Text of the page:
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Nanjing 2014 Equestrain IOC/Mine Kasapoglu
Date
11 Jun 2018
Tags
Olympic News , YOG , Equestrian
YOG

Equestrian sport at the YOG: from family rivalry to unfamiliar horses

From the two sets of twins hoping to represent their country to the riders competing on horses they don’t know, we unveil some of the more unusual facts about the equestrian competition at the Youth Olympic Games (YOG) Buenos Aires 2018

Equestrian sport is one of the mainstays of the Olympic Games, and has appeared in every edition since 1912. While there are three main forms of equestrian competition, namely jumping, dressage and eventing, jumping will be the sole discipline at the YOG Buenos Aires 2018; and that’s not the only thing you might need to know before the competition starts…

Riding on borrowed horses
Unlike Olympic equestrian competitions, the athletes don’t get to choose their own horses and instead compete on borrowed animals supplied by the Organising Committee. The horses are assigned by a random draw, and riders have only a few days to forge a partnership, putting the emphasis on pure horsemanship and the athletes’ ability to adapt.

Equal odds

Equestrianism is one of the few sports in which men and women compete on equal terms all the way up to Olympic level. In fact, in the two previous editions of the YOG, the six medals on offer in the individual competition have gone to three female and three male athletes, each gender claiming one bronze, one silver and one gold. It seems equestrianism at the YOG has a history of leading the way when it comes to gender equality. At the inaugural YOG in Singapore in 2010, the equestrian competition provided the setting for Saudi Arabia’s first-ever female Olympic athlete to participate. Not only did Dalma Rushdi Malhas take part in the competition, she returned home with a bronze medal.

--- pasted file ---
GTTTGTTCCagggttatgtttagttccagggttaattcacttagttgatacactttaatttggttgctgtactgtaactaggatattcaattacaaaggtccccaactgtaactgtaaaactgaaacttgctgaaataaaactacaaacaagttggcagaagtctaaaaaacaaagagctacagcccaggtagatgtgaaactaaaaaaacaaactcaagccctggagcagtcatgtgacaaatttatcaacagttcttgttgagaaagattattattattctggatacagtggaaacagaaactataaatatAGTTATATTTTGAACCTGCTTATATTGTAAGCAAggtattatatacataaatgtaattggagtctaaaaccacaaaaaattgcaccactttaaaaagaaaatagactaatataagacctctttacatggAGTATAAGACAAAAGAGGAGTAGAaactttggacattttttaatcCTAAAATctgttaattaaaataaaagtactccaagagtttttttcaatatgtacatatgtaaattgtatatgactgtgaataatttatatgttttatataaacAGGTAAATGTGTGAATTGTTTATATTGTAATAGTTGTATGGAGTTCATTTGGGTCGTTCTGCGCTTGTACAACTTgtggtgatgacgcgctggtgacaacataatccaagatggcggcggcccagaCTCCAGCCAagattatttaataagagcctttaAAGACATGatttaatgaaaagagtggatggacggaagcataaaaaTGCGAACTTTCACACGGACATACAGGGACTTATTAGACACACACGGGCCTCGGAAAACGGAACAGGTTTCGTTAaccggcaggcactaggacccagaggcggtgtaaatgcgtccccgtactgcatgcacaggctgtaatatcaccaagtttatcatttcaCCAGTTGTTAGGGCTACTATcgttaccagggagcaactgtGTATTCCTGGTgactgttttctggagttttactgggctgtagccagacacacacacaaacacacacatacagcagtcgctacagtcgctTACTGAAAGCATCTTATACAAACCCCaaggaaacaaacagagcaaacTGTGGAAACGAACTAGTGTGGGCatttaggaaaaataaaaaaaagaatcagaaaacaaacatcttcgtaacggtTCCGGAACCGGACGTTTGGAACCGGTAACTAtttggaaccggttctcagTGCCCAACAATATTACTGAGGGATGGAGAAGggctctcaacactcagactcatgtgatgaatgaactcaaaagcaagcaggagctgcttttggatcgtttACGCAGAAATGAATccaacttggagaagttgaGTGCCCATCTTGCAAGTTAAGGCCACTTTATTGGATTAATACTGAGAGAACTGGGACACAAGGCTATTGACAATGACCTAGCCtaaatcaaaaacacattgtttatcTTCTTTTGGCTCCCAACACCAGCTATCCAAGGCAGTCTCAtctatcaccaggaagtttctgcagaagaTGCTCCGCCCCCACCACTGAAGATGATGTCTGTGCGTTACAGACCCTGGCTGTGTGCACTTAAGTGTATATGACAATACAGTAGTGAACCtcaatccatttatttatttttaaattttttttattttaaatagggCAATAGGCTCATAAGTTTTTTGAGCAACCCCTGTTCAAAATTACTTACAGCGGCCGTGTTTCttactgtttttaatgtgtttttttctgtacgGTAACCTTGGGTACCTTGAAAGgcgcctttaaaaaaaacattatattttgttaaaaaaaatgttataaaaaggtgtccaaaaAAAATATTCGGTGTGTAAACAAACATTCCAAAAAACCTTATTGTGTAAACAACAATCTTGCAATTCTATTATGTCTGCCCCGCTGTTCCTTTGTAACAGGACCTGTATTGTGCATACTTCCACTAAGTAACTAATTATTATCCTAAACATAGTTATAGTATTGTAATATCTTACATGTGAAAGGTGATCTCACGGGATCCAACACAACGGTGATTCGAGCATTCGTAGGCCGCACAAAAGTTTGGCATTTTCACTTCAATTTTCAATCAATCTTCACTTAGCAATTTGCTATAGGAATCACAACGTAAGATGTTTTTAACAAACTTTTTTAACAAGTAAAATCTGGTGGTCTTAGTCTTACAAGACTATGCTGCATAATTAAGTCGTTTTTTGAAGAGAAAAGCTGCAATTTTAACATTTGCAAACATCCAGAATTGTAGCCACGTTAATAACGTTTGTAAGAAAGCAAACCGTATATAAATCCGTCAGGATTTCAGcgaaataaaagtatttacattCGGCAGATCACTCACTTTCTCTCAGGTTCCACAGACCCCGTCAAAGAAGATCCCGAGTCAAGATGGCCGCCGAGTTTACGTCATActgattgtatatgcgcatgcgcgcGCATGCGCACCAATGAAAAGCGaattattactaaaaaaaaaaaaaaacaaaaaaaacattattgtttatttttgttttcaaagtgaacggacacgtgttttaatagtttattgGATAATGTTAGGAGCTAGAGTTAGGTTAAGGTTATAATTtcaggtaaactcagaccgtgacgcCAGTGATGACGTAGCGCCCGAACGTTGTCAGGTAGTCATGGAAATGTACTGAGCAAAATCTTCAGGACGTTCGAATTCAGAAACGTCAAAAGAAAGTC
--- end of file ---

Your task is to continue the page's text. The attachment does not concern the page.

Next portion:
Dalma Rushdi Malhas Dalma Rushdi Malhas - IOC/Richard Juilliart

One-horse town
Each National Federation is allowed to enter only one rider, meaning 30 riders from 30 different National Olympic Committees (NOCs) will compete in Buenos Aires – and 11 of those nations, including Bolivia, Haiti, Jordan and Zambia, will be making their horse-riding debut at the competition, reflecting the increasing accessibility and reach of the sport across the globe. 

Family affair
With only one spot available for each NOC, the competition for selection can be fierce. Imagine, then, how it would feel to be up against your twin brother or sister, which is exactly the challenge facing not only the Kersten twins of the Netherlands, Lars and Niels, but also South Africa’s Hannah and Oliver Garton. This isn’t the only time equestrianism at the YOG has had a twin thing. In 2010, Guatemala’s Stefanie Brand won a bronze medal in the team equestrian event, while her twin sister Isabel competed in the modern pentathlon. 
 
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